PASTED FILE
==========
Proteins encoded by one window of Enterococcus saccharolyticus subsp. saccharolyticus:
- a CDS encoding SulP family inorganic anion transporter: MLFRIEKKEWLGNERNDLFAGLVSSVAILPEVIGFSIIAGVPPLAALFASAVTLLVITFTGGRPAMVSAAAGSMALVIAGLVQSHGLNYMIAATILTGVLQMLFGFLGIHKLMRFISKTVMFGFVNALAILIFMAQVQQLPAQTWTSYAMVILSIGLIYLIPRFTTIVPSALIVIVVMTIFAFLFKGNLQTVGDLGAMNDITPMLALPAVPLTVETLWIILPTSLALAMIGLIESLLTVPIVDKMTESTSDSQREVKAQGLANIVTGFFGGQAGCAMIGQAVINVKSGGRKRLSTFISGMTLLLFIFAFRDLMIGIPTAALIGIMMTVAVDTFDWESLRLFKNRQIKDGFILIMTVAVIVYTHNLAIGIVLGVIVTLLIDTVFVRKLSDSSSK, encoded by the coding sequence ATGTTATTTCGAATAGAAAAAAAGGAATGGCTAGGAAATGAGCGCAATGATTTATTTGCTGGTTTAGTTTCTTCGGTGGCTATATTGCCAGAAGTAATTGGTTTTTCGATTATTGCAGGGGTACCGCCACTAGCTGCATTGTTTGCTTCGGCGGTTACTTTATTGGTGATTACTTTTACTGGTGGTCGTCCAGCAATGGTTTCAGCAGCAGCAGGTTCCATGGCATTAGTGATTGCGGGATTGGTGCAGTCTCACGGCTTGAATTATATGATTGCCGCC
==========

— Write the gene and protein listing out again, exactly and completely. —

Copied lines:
Proteins encoded by one window of Enterococcus saccharolyticus subsp. saccharolyticus:
- a CDS encoding SulP family inorganic anion transporter: MLFRIEKKEWLGNERNDLFAGLVSSVAILPEVIGFSIIAGVPPLAALFASAVTLLVITFTGGRPAMVSAAAGSMALVIAGLVQSHGLNYMIAATILTGVLQMLFGFLGIHKLMRFISKTVMFGFVNALAILIFMAQVQQLPAQTWTSYAMVILSIGLIYLIPRFTTIVPSALIVIVVMTIFAFLFKGNLQTVGDLGAMNDITPMLALPAVPLTVETLWIILPTSLALAMIGLIESLLTVPIVDKMTESTSDSQREVKAQGLANIVTGFFGGQAGCAMIGQAVINVKSGGRKRLSTFISGMTLLLFIFAFRDLMIGIPTAALIGIMMTVAVDTFDWESLRLFKNRQIKDGFILIMTVAVIVYTHNLAIGIVLGVIVTLLIDTVFVRKLSDSSSK, encoded by the coding sequence ATGTTATTTCGAATAGAAAAAAAGGAATGGCTAGGAAATGAGCGCAATGATTTATTTGCTGGTTTAGTTTCTTCGGTGGCTATATTGCCAGAAGTAATTGGTTTTTCGATTATTGCAGGGGTACCGCCACTAGCTGCATTGTTTGCTTCGGCGGTTACTTTATTGGTGATTACTTTTACTGGTGGTCGTCCAGCAATGGTTTCAGCAGCAGCAGGTTCCATGGCATTAGTGATTGCGGGATTGGTGCAGTCTCACGGCTTGAATTATATGATTGCCGCC